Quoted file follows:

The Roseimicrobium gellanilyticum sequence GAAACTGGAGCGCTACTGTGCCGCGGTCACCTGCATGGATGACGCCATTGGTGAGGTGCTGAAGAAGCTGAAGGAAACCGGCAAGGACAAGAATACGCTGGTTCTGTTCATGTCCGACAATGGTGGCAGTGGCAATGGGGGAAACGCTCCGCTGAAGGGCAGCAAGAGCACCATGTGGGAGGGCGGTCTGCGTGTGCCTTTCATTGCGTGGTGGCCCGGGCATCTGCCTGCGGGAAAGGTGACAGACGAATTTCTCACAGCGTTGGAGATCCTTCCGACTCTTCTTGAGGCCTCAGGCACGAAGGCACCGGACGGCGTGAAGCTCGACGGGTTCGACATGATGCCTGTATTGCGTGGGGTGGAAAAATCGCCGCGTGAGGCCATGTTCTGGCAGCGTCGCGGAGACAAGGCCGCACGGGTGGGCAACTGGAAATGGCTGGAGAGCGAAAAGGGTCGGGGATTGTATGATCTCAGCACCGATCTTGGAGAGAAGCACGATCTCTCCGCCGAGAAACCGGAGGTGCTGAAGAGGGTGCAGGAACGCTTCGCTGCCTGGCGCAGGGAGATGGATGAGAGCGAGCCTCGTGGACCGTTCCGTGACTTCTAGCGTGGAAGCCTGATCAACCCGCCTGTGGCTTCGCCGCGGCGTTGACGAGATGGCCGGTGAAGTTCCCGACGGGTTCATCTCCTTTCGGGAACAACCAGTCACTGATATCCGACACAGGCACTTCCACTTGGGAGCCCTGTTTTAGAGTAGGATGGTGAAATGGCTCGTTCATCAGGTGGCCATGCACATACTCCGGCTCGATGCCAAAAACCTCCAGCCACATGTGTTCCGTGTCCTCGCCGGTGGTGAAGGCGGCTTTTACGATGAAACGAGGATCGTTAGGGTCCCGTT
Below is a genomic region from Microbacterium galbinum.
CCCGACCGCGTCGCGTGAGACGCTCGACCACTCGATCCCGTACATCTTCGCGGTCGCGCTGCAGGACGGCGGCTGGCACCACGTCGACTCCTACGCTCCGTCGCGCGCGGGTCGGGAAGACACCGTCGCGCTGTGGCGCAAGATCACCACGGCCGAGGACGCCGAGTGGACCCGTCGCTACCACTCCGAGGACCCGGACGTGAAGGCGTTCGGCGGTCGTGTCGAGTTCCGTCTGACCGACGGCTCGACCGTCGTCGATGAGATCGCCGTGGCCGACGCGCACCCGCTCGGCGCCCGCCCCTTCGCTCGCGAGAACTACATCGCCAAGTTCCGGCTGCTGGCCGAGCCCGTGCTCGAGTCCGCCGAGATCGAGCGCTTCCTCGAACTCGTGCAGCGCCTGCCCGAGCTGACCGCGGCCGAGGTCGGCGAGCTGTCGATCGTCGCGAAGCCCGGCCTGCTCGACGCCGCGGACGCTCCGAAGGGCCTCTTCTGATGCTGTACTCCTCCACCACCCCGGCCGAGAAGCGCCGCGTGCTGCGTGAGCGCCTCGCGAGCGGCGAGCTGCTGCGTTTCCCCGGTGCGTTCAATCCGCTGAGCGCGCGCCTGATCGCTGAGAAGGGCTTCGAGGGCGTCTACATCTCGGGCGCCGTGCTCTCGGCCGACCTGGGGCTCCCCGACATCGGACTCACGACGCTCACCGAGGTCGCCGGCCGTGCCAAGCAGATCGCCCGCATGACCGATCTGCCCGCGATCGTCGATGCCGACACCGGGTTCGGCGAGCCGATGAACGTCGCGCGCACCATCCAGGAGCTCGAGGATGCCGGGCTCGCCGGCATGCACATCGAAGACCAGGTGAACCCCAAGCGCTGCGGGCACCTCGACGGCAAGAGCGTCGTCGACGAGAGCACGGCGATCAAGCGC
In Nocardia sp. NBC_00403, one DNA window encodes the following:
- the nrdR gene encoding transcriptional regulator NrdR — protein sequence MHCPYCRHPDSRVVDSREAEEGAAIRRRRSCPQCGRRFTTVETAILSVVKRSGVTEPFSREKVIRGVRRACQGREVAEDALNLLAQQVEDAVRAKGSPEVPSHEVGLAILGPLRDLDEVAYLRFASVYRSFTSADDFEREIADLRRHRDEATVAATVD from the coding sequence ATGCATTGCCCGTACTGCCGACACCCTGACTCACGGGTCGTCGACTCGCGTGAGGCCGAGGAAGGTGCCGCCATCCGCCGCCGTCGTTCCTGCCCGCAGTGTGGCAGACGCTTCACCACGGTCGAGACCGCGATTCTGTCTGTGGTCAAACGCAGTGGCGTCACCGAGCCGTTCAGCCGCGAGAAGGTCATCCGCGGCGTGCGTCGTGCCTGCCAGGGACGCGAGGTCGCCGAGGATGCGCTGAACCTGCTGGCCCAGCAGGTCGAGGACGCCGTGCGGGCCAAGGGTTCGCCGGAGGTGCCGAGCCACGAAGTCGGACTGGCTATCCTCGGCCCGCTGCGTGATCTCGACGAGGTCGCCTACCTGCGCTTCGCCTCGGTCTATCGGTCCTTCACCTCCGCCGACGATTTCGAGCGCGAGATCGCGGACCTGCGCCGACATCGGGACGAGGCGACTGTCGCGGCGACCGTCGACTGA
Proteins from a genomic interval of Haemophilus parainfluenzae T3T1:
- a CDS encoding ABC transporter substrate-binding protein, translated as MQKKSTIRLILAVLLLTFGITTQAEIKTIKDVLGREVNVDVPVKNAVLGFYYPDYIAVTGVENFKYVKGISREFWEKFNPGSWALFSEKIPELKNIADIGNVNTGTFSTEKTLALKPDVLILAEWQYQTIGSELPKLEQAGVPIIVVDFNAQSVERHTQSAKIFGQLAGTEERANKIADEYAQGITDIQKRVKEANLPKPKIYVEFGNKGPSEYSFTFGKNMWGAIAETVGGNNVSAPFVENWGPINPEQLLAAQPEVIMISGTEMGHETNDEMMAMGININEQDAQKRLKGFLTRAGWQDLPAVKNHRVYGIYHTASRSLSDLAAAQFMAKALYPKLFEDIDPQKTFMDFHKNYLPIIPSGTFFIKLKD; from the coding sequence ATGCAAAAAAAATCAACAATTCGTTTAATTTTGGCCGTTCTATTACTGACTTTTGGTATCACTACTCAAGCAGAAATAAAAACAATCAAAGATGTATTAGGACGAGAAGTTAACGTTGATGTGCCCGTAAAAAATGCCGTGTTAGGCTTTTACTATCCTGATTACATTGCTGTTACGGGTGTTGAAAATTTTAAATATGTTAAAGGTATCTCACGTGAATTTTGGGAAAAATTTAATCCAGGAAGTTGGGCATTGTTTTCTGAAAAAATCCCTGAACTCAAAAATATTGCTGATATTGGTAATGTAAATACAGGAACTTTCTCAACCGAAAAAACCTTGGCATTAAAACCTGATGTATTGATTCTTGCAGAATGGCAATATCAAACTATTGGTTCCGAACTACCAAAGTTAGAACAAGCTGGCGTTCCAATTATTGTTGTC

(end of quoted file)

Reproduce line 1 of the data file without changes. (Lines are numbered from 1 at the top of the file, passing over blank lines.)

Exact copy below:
The Roseimicrobium gellanilyticum sequence GAAACTGGAGCGCTACTGTGCCGCGGTCACCTGCATGGATGACGCCATTGGTGAGGTGCTGAAGAAGCTGAAGGAAACCGGCAAGGACAAGAATACGCTGGTTCTGTTCATGTCCGACAATGGTGGCAGTGGCAATGGGGGAAACGCTCCGCTGAAGGGCAGCAAGAGCACCATGTGGGAGGGCGGTCTGCGTGTGCCTTTCATTGCGTGGTGGCCCGGGCATCTGCCTGCGGGAAAGGTGACAGACGAATTTCTCACAGCGTTGGAGATCCTTCCGACTCTTCTTGAGGCCTCAGGCACGAAGGCACCGGACGGCGTGAAGCTCGACGGGTTCGACATGATGCCTGTATTGCGTGGGGTGGAAAAATCGCCGCGTGAGGCCATGTTCTGGCAGCGTCGCGGAGACAAGGCCGCACGGGTGGGCAACTGGAAATGGCTGGAGAGCGAAAAGGGTCGGGGATTGTATGATCTCAGCACCGATCTTGGAGAGAAGCACGATCTCTCCGCCGAGAAACCGGAGGTGCTGAAGAGGGTGCAGGAACGCTTCGCTGCCTGGCGCAGGGAGATGGATGAGAGCGAGCCTCGTGGACCGTTCCGTGACTTCTAGCGTGGAAGCCTGATCAACCCGCCTGTGGCTTCGCCGCGGCGTTGACGAGATGGCCGGTGAAGTTCCCGACGGGTTCATCTCCTTTCGGGAACAACCAGTCACTGATATCCGACACAGGCACTTCCACTTGGGAGCCCTGTTTTAGAGTAGGATGGTGAAATGGCTCGTTCATCAGGTGGCCATGCACATACTCCGGCTCGATGCCAAAAACCTCCAGCCACATGTGTTCCGTGTCCTCGCCGGTGGTGAAGGCGGCTTTTACGATGAAACGAGGATCGTTAGGGTCCCGTT